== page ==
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Man jailed for 1986 rape

A rapist was jailed for eight years today after admitting a horrific sex attack on an 18-year-old woman on waste ground 24 years ago.

Samples taken at the time were re-examined following advances in DNA technology and helped cold case detectives strike a one-in-a-billion match with Paul Dyne's profile last year.

Dyne, 45, of Kingston Road, New Malden, Surrey, pleaded guilty to rape in May and was sentenced at Maidstone Crown Court, Kent Police said.

Jailing him, Judge Philip Statman told him: "This must be every woman's worst nightmare. You have terrified the woman and shown no mercy.

"The police caught up with you 24 years later when you probably thought you had got away with it."

The judge ordered that Dyne, formerly of Deal, Kent, be placed on the sex offenders' register for life.

The victim, who cannot be named for legal reasons, went out to buy milk in February 1986 in Deal when she felt a gloved hand placed over her mouth at around 7.30pm.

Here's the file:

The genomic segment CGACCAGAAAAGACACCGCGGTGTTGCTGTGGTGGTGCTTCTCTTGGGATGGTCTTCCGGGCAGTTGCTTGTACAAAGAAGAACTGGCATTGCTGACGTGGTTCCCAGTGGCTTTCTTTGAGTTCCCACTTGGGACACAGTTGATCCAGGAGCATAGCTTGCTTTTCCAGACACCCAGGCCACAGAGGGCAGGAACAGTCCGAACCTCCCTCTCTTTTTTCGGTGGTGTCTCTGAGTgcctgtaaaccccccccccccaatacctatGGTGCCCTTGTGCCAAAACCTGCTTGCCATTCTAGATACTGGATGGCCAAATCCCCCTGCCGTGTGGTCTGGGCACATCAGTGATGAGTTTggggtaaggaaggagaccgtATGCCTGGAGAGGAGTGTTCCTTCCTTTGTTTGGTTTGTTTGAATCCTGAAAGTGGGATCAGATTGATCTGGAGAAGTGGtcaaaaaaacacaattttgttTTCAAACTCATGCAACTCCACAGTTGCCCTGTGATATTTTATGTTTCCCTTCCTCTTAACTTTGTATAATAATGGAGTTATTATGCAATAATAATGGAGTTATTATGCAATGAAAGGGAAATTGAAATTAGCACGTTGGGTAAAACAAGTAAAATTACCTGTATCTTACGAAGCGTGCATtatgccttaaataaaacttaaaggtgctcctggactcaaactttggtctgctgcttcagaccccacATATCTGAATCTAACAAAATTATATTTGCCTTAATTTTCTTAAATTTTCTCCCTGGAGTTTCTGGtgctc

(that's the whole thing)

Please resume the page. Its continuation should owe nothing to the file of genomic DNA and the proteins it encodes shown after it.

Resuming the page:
She was dragged across College Road to waste ground in Ark Lane where Dyne told her he had a knife before covering her eyes with a scarf and raping her.

Dyne left the woman on the waste ground before escaping. The distressed teenager made her way home where her father called the police.

Officers investigated the attack but no-one was charged until last year. Dyne was held at his home on December 22 and was charged later the same day.

Detective Chief Inspector Dave Withers, of Kent Police, said following today's sentencing: "In 1986 a young woman's life was changed dramatically by this horrific, unprovoked attack.

"Twenty four years have passed since then and she has lived with this every day.

"We hope today with the conviction of Dyne for this terrible crime she is now able in some way to move on with her life."

Investigators found that at the time of the incident, Dyne was living with family in College Road, the route the woman had taken before he grabbed her. He had also been working at a factory near the site.

Forensic Science Service specialist advisor Andy Douglas said: "Advances in DNA allow the Forensic Science Service to revisit unsolved cases and look for opportunities to apply new techniques to old cases.

"It demonstrates how far science has brought us in the last 20 years. It has allowed the Forensic Science Service to support Kent Police in bringing an offender to justice."